Thursday, 11 November 2010

Cryptic Answers and a rant

Well the answers to last week's cryptic crossword are added as a comment on the previous post (ie the one with the crossword on it)...hope you enjoyed it.  No more puzzles for a little bit but I am planning on making a blog solely for regular puzzles and will give more information shortly.  The year by the way was 1955.

I just started reading a book my girlfriend had picked up from the library (I had finished reading all my books), called The Gum Thief by Douglas Coupland.  His books are supposed to be well known, but I've not heard of him before.  I should mention that I am no longer reading the book.  After just 5 pages the main character states his youthful dream of writing a novel with an odd name, the words vaguely inspired by (and I quote) "the title of a novel or movie from England - like Under Milk Wood by Dylan Thomas".
I was shocked.  How wrong could a person get?  For a start Dylan Thomas wrote a play called Under Milk Wood, not a novel, and the film was released several years after he died, so he didn't write that either (technically).  He is also from Wales.  Not England.  Thusly, I could read the book no longer.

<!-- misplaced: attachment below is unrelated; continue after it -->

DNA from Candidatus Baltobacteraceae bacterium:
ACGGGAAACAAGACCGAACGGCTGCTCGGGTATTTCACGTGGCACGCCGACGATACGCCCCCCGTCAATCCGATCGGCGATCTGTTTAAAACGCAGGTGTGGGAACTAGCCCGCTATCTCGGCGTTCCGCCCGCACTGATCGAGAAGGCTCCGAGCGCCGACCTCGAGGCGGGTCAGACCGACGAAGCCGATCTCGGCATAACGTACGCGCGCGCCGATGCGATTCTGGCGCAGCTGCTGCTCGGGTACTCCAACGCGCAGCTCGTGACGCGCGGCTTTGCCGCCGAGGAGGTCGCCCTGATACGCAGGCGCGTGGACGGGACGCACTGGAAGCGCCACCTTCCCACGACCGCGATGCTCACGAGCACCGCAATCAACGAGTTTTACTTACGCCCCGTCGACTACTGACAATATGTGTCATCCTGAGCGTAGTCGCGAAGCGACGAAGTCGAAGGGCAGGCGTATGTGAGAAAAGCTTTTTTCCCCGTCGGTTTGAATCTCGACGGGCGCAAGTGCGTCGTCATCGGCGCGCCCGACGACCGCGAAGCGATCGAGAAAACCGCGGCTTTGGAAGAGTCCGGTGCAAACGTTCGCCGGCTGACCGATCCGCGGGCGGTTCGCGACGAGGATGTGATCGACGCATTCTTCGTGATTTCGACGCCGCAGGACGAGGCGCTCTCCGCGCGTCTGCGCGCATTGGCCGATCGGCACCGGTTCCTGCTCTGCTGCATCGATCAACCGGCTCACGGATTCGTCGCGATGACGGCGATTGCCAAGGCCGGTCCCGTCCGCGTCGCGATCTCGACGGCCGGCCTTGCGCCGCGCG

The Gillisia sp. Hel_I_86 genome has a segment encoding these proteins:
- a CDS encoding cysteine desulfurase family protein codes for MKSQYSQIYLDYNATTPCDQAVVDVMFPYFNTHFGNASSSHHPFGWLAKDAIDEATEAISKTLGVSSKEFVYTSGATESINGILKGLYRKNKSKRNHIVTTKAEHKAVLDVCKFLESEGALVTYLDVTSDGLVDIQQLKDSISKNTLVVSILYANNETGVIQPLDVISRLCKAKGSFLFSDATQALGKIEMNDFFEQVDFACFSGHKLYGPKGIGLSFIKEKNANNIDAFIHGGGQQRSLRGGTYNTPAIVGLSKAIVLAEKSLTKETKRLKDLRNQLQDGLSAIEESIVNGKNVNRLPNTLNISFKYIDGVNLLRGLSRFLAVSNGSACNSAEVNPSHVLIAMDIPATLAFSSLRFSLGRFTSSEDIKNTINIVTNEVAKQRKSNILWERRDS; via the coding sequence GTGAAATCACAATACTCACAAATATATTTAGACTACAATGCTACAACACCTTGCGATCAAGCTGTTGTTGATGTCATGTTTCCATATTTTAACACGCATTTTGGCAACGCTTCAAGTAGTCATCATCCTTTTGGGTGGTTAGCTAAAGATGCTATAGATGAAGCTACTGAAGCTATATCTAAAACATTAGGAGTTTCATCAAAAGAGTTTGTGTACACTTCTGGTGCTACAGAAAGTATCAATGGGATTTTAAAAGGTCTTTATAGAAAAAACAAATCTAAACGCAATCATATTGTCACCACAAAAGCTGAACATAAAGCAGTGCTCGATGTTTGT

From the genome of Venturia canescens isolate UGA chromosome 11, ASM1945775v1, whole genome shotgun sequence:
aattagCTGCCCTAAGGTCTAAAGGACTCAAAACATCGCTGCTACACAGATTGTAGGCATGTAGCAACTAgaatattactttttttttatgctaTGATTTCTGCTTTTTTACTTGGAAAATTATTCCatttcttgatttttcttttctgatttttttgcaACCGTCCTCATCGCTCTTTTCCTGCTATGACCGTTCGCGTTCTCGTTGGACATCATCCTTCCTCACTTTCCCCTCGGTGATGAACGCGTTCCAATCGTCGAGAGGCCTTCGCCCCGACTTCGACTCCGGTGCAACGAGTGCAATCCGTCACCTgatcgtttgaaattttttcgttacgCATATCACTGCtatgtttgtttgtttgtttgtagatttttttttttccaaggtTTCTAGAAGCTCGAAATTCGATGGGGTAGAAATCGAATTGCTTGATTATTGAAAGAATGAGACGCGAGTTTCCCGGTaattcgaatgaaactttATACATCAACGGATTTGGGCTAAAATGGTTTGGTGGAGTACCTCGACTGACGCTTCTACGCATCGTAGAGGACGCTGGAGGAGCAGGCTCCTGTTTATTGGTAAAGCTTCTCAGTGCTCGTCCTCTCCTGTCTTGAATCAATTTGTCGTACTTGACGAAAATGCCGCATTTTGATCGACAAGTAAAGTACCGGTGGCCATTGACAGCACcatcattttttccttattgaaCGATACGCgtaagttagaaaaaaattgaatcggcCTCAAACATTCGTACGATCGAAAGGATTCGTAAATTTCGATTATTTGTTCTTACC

It may sound like a petty reason but I knew I could not enjoy it from that moment in from looking for mistakes in the text.  You may have guessed by now that the author is American.  But shocks me most is not that this line was written, but more that it was left in.  Was there no editing procedure?
Needless to say I will attempt to read no more of his books.  That's all...


  1. Douglas Coupland is Canadian, not American.

  2. Oh editing procedure here as you can see...but the fact that he's Canadian just makes it worse

  3. I'm pretty sure this would not be a mistake on the part of Douglas Coupland. It's just the words of the character displaying his ignorance. Keep reading and possibly it will become clearer why he says this.

  4. I think you should give him another chance.

    Looking forward to your puzzle blog!

  5. and are you sure that the ignorance of the fact isn't that of the author, but that of the character in the book?